Chapter One. Pepé, The Sleeper.
No landscape on the Biscayan coast, presents a more imposing and picturesque aspect than the little village of Elanchovi. Lying within an amphitheatre of cliffs, whose crests rise above the roofs of the houses, the port is protected from the surge of the sea by a handsome little jetty of chiselled stone; while the single street of which the village is composed, commencing at the inner end of the mole, sweeps boldly up against the face of the precipice. On both sides, the houses, disposed in a sort of echelon, rise, terrace-like, one above the other; so that viewed from a distance, the street presents the appearance of a gigantic stairway.
In these the common dwellings, there is not much variety of architecture; since the village is almost exclusively inhabited by poor fishermen. There is one building, however, that is conspicuous—so much so as to form the principal feature of the landscape. It is an old chateau—perhaps the only building of this character in Spain—whose slate roofs and gothic turrets and vanes, rising above the highest point of the cliffs, overlook the houses of the village.
This mansion belonged to the noble family of Mediana, and formed part of the grand estates of this ancient house. For a long period, the Counts of Mediana had not inhabited the chateau of Elanchovi, and it had fallen into a state of neglect and partial decay, presenting a somewhat wild and desolate aspect. However, at the beginning of the year 1808, during the troubles of the French invasion, the Count Don Juan, then head of the family, had chosen it as a safe residence for his young wife Doña Luisa, whom he passionately loved.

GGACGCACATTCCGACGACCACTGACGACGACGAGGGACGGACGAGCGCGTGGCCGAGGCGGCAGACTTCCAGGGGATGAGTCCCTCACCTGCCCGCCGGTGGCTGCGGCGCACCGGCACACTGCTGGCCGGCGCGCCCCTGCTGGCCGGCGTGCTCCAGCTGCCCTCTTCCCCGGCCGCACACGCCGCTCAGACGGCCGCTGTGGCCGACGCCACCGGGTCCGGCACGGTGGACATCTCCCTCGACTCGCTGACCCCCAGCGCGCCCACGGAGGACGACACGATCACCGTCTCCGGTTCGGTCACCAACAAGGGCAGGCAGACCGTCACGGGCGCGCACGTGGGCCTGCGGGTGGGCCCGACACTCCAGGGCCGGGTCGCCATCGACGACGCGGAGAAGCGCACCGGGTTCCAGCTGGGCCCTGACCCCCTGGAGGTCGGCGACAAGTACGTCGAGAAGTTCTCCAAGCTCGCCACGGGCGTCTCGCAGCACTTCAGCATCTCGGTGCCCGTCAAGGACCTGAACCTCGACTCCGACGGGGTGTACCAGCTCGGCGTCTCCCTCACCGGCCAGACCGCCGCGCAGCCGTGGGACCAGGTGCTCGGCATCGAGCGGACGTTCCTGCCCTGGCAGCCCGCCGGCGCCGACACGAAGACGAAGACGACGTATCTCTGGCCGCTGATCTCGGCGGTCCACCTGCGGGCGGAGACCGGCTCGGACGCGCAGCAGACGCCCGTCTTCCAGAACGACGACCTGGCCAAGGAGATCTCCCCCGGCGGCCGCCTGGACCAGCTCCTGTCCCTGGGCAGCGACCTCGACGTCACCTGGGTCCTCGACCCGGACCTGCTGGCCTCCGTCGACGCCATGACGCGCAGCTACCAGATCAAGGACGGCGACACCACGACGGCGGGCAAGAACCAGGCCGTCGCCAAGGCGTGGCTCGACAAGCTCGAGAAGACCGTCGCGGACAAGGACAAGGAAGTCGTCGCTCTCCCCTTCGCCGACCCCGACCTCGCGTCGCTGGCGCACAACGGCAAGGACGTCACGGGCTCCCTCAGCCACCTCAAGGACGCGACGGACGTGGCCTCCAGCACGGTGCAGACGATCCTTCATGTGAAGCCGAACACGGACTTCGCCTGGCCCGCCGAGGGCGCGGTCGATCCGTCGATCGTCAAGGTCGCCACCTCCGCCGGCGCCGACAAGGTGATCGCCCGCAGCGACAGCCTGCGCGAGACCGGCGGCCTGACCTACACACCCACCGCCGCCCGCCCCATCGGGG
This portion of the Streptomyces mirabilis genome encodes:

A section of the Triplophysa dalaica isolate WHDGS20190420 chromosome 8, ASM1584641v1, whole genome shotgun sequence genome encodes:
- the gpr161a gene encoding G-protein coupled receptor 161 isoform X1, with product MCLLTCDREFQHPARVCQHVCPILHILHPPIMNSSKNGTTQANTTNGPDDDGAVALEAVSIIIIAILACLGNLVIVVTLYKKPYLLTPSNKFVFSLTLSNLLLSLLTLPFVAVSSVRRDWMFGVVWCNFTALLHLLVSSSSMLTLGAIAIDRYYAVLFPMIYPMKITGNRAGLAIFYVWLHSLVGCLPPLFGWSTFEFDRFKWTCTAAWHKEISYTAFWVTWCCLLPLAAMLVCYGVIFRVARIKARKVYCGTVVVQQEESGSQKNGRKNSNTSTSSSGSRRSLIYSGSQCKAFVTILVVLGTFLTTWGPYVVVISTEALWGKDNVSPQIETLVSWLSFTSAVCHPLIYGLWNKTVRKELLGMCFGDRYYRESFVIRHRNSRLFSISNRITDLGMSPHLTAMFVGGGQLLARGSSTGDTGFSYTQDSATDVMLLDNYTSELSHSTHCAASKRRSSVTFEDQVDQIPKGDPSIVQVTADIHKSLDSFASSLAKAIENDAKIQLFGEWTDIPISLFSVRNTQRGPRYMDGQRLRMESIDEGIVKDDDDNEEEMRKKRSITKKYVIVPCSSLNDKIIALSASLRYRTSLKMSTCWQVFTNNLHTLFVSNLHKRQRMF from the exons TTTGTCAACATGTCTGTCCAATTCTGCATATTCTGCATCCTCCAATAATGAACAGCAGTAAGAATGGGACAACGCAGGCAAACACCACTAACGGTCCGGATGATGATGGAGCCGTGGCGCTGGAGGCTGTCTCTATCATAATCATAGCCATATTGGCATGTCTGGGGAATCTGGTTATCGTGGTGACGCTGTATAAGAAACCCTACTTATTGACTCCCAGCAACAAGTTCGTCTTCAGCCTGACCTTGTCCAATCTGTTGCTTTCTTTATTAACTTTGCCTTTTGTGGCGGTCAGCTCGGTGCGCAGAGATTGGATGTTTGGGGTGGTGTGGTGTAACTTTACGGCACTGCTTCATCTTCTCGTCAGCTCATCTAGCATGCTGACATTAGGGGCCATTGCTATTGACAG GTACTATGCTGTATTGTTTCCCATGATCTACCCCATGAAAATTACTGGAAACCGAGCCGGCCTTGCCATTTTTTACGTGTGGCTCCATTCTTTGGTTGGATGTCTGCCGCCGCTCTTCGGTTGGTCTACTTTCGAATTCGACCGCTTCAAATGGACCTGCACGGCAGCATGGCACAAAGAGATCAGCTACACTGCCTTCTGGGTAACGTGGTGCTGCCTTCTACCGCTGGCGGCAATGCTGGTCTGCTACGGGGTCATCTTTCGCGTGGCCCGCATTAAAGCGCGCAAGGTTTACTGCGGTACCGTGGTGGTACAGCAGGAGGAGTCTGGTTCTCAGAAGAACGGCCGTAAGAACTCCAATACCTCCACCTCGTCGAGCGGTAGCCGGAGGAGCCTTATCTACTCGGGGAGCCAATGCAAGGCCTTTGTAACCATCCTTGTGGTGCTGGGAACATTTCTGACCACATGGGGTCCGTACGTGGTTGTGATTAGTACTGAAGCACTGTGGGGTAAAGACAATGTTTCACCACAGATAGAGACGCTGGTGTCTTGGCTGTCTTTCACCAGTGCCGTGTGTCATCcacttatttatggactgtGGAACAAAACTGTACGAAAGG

Here Don Juan passed the first months of his married life—a marriage celebrated under circumstances of sad augury. The younger brother of Don Juan, Don Antonio de Mediana, had also fervently loved the Doña Luisa; until finding her preference for his brother, he had given up his suit in anger, and quitted the country. He had gone, no one knew whither; and though after a time there came back a rumour of his death, it was neither confirmed nor contradicted.
The principal reason why the Count had chosen this wild spot as a residence for his lady was this:—He held a high command in the Spanish army, and he knew that duty would soon call him into the field. The alcalde of Elanchovi had been an old servant of the Mediana family, and had been raised to his present rank by their influence. Don Juan, therefore, believed he could rely upon the devotion of this functionary to the interests of his house, and that during his absence Doña Luisa would find security under the magisterial protection. Don Ramon Cohecho was the name of the chief magistrate of Elanchovi.
The Count was not permitted long to enjoy the happiness of his married life. Just as he had anticipated, he soon received orders to join his regiment; and parted from the chateau, leaving his young wife under the special care of an old and respectable domestic—the steward Juan de Dios Canelo....